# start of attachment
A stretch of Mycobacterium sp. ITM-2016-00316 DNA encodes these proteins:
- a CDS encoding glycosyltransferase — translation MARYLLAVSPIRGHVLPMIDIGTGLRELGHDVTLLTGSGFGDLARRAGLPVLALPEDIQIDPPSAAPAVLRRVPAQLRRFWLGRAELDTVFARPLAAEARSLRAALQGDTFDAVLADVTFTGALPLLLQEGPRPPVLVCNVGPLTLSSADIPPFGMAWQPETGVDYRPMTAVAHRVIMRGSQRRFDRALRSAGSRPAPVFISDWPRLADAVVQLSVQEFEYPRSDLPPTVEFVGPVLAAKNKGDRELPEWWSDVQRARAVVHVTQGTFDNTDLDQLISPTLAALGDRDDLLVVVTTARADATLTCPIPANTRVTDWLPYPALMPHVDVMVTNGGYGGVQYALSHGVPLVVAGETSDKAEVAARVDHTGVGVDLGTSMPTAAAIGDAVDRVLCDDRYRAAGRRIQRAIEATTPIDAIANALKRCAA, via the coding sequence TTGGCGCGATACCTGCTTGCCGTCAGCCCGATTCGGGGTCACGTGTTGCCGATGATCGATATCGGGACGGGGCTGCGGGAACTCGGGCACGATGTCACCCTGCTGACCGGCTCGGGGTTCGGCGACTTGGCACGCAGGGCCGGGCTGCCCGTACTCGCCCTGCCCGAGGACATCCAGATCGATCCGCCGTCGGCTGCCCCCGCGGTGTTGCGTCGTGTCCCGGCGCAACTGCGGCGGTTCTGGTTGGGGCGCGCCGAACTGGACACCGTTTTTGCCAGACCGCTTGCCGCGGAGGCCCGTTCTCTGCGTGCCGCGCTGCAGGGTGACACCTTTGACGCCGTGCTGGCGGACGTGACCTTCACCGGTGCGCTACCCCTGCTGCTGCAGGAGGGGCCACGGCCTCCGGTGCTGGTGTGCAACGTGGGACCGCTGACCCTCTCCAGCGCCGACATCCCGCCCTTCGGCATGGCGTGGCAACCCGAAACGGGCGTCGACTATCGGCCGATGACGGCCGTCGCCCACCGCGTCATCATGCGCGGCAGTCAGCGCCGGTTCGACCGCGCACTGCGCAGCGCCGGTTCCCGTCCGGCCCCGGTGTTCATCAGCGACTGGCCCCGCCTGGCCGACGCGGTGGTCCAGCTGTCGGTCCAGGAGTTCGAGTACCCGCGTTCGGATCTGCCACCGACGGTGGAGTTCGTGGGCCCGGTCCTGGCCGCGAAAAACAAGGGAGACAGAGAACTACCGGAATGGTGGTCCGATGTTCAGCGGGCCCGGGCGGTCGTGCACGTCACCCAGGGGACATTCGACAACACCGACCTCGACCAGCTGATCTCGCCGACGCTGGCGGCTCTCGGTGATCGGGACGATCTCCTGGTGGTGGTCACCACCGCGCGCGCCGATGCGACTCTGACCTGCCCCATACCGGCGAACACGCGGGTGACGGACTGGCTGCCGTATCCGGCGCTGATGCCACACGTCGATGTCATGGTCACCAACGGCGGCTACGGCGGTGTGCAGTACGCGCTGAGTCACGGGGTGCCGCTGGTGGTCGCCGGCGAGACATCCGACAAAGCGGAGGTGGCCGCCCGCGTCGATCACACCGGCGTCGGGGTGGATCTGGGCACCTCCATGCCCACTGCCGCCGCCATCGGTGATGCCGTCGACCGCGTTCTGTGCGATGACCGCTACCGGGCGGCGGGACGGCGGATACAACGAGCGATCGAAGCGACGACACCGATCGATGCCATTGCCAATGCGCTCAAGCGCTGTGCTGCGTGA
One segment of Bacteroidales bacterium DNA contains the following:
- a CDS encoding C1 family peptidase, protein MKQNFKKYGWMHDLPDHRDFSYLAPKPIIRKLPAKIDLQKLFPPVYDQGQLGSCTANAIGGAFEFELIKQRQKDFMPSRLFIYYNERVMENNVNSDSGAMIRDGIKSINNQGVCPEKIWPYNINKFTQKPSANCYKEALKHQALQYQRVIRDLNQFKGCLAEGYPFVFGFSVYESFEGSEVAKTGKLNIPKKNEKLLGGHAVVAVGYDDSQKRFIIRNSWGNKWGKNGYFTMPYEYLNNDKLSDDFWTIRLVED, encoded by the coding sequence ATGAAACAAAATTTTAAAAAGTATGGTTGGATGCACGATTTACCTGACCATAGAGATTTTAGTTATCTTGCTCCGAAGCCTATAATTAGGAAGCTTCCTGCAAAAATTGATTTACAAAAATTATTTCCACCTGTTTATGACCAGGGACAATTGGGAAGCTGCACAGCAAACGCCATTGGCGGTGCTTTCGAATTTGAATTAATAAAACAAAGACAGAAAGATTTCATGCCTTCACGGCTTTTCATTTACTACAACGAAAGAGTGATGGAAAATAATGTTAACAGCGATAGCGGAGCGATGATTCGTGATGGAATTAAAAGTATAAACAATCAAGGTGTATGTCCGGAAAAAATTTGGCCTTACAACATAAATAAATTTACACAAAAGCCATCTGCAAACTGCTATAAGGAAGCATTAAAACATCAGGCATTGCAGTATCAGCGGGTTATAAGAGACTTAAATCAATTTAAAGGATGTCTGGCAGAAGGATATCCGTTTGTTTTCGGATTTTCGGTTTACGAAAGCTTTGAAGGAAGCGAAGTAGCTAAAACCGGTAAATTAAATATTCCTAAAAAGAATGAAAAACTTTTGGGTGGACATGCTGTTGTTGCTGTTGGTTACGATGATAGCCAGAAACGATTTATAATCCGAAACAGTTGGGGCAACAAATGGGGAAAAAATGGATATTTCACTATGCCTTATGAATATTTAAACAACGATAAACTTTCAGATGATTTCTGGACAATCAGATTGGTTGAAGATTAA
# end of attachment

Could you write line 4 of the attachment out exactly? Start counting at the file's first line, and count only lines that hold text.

- a CDS encoding C1 family peptidase, protein MKQNFKKYGWMHDLPDHRDFSYLAPKPIIRKLPAKIDLQKLFPPVYDQGQLGSCTANAIGGAFEFELIKQRQKDFMPSRLFIYYNERVMENNVNSDSGAMIRDGIKSINNQGVCPEKIWPYNINKFTQKPSANCYKEALKHQALQYQRVIRDLNQFKGCLAEGYPFVFGFSVYESFEGSEVAKTGKLNIPKKNEKLLGGHAVVAVGYDDSQKRFIIRNSWGNKWGKNGYFTMPYEYLNNDKLSDDFWTIRLVED, encoded by the coding sequence ATGAAACAAAATTTTAAAAAGTATGGTTGGATGCACGATTTACCTGACCATAGAGATTTTAGTTATCTTGCTCCGAAGCCTATAATTAGGAAGCTTCCTGCAAAAATTGATTTACAAAAATTATTTCCACCTGTTTATGACCAGGGACAATTGGGAAGCTGCACAGCAAACGCCATTGGCGGTGCTTTCGAATTTGAATTAATAAAACAAAGACAGAAAGATTTCATGCCTTCACGGCTTTTCATTTACTACAACGAAAGAGTGATGGAAAATAATGTTAACAGCGATAGCGGAGCGATGATTCGTGATGGAATTAAAAGTATAAACAATCAAGGTGTATGTCCGGAAAAAATTTGGCCTTACAACATAAATAAATTTACACAAAAGCCATCTGCAAACTGCTATAAGGAAGCATTAAAACATCAGGCATTGCAGTATCAGCGGGTTATAAGAGACTTAAATCAATTTAAAGGATGTCTGGCAGAAGGATATCCGTTTGTTTTCGGATTTTCGGTTTACGAAAGCTTTGAAGGAAGCGAAGTAGCTAAAACCGGTAAATTAAATATTCCTAAAAAGAATGAAAAACTTTTGGGTGGACATGCTGTTGTTGCTGTTGGTTACGATGATAGCCAGAAACGATTTATAATCCGAAACAGTTGGGGCAACAAATGGGGAAAAAATGGATATTTCACTATGCCTTATGAATATTTAAACAACGATAAACTTTCAGATGATTTCTGGACAATCAGATTGGTTGAAGATTAA